This year IQUA has convened a session at the upcoming Conference of Irish Geographers (CIG) taking place in Maynooth university from the 10th to the 12th of May 2018 (http://www.
Martha Coleman, Maynooth University; Alwynne McGeever, Trinity College Dublin
To tie in with the recent release of Advances in Irish Quaternary Studies and the approaching INQUA2019 conference to be held in Dublin this session will consider how the Irish landscape changed during the most recent period of Earth’s history; the Quaternary. The Quaternary refers to the last 2.6 million years. Quaternary studies are multi-disciplinary in nature and provide a critical long-term perspective that offers fascinating insights about the early Irish landscapes and culture. Research in this area includes the study of on and offshore glaciation and deglaciation in Ireland, reconstructing landscape development, quantifying past climate change and extreme weather events, uncovering the arrival and development of human civilisation and visualising the expansions and declines of Irish flora and fauna populations over time. This session will highlight the vast range of ongoing Irish research that provides unique insights into climate and landscape change over the last 2.6 million years, providing critical information on past and present Earth processes from a uniquely Irish perspective.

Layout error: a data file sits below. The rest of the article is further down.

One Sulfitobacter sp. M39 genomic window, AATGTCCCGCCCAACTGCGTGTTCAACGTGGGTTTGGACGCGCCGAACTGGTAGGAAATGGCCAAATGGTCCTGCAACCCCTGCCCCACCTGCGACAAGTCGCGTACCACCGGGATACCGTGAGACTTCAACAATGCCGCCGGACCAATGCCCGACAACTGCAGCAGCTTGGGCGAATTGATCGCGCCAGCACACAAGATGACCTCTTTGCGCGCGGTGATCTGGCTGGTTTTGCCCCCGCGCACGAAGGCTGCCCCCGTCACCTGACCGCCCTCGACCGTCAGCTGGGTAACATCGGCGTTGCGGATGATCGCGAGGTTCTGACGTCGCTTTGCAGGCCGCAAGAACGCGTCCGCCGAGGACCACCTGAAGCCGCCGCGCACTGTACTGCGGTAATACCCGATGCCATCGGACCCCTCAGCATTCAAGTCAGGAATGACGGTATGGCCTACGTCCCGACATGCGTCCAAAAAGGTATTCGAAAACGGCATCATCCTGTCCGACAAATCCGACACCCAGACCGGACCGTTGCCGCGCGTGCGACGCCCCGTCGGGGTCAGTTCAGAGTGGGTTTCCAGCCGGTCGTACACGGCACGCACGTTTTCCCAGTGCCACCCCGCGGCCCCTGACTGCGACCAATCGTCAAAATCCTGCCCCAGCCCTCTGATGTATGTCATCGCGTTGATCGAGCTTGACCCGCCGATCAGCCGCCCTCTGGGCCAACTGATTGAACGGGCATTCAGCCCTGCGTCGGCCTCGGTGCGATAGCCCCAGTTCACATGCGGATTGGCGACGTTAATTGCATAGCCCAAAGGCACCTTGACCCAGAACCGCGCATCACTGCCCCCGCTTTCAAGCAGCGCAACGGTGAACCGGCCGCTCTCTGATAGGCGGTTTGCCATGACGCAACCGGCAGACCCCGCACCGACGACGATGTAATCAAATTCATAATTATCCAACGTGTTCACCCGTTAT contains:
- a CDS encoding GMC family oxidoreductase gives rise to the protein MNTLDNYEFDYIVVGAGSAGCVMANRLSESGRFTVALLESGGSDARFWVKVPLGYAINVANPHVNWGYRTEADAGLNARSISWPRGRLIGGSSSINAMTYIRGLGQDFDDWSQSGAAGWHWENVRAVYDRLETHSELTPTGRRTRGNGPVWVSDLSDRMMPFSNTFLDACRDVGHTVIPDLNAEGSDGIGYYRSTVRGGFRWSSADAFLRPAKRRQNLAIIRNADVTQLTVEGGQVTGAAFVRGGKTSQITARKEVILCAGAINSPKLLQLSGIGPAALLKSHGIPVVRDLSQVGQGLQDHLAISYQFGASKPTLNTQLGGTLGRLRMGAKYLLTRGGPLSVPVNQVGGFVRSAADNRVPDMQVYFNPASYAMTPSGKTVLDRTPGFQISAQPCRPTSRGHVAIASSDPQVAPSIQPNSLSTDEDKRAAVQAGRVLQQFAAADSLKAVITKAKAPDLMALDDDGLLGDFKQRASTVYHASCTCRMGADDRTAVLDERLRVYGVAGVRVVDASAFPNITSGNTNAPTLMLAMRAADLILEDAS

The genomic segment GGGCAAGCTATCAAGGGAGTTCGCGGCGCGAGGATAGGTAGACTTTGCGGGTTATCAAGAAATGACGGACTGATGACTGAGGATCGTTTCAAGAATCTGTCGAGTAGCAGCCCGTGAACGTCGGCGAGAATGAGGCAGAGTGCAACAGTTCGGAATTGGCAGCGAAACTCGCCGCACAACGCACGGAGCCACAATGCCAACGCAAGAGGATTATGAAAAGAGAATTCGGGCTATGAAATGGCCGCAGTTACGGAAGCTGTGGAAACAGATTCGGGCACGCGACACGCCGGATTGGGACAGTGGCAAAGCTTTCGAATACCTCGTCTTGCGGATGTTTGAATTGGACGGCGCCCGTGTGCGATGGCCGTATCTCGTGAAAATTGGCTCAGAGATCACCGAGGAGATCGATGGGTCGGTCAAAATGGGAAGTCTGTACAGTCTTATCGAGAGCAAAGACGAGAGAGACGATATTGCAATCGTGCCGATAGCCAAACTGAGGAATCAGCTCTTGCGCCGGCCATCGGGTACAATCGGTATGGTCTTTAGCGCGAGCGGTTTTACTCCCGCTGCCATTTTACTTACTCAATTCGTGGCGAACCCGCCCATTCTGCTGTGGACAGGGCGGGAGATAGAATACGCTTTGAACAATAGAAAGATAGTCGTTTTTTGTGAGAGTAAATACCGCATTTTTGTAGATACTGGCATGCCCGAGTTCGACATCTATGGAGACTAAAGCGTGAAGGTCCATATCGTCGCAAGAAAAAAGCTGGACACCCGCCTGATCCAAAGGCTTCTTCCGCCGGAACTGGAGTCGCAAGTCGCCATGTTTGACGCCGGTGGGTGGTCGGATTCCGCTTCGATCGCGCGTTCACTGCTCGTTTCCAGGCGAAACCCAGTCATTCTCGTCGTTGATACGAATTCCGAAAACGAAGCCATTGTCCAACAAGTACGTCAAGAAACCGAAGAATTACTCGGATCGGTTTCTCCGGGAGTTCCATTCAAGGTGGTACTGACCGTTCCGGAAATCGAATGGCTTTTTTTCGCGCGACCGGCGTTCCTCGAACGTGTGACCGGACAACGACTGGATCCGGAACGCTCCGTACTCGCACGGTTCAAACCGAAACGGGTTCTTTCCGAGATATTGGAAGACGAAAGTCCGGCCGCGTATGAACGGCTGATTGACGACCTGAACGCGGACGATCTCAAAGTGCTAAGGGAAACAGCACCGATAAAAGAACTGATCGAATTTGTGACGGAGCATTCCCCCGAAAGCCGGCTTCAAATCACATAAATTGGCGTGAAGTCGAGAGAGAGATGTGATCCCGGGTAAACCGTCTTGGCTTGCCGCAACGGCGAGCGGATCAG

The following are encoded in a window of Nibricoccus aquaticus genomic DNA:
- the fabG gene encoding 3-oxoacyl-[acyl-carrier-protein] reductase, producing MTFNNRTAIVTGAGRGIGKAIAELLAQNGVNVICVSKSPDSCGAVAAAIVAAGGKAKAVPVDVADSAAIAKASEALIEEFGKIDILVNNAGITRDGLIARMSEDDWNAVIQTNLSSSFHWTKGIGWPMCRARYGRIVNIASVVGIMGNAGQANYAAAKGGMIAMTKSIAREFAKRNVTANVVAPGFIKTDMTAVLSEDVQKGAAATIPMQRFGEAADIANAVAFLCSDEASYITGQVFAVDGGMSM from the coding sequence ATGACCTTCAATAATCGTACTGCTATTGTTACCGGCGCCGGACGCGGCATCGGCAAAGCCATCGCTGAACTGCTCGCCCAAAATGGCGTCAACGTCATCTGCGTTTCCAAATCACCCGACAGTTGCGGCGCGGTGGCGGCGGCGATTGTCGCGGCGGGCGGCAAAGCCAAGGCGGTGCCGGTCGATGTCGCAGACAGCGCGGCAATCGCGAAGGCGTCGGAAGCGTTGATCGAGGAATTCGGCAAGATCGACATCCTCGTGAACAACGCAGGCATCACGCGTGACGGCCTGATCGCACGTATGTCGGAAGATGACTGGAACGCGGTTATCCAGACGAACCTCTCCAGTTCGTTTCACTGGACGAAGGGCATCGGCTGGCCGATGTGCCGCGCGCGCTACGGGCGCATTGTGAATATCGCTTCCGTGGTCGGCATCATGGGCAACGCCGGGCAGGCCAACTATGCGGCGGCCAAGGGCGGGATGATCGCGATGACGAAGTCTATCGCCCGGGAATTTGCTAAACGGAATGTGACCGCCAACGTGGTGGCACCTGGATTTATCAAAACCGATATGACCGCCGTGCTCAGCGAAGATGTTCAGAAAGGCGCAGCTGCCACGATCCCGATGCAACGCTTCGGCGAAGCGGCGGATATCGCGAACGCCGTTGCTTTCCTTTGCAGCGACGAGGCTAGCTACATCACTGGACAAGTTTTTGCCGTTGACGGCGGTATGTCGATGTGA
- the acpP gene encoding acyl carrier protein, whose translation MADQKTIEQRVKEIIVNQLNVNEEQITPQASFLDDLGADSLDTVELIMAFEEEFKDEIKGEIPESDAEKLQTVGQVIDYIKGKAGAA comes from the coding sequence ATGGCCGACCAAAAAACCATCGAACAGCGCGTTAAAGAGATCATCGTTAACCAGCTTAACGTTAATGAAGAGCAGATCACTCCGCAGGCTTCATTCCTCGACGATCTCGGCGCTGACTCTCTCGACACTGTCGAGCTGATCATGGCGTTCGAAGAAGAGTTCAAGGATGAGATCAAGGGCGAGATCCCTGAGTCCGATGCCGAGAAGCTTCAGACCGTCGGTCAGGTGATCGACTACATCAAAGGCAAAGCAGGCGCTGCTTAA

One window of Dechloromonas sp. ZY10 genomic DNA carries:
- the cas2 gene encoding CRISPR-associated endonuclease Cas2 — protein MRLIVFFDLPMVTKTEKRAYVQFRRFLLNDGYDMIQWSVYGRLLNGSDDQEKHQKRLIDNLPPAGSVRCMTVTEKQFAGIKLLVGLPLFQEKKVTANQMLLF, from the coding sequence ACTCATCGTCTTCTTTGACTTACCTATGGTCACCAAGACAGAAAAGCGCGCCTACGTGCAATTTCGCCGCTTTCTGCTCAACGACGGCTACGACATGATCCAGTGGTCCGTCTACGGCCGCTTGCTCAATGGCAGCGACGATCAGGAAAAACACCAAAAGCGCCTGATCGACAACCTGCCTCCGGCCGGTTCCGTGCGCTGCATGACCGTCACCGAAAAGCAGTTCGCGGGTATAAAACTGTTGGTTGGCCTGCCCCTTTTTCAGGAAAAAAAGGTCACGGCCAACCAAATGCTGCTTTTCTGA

Although this session is convened by the Irish Quaternary Association (IQUA) we welcome relevant research/researchers from outside Ireland also. The wide scope of this session of study accommodates a diverse range of topics and invites papers from: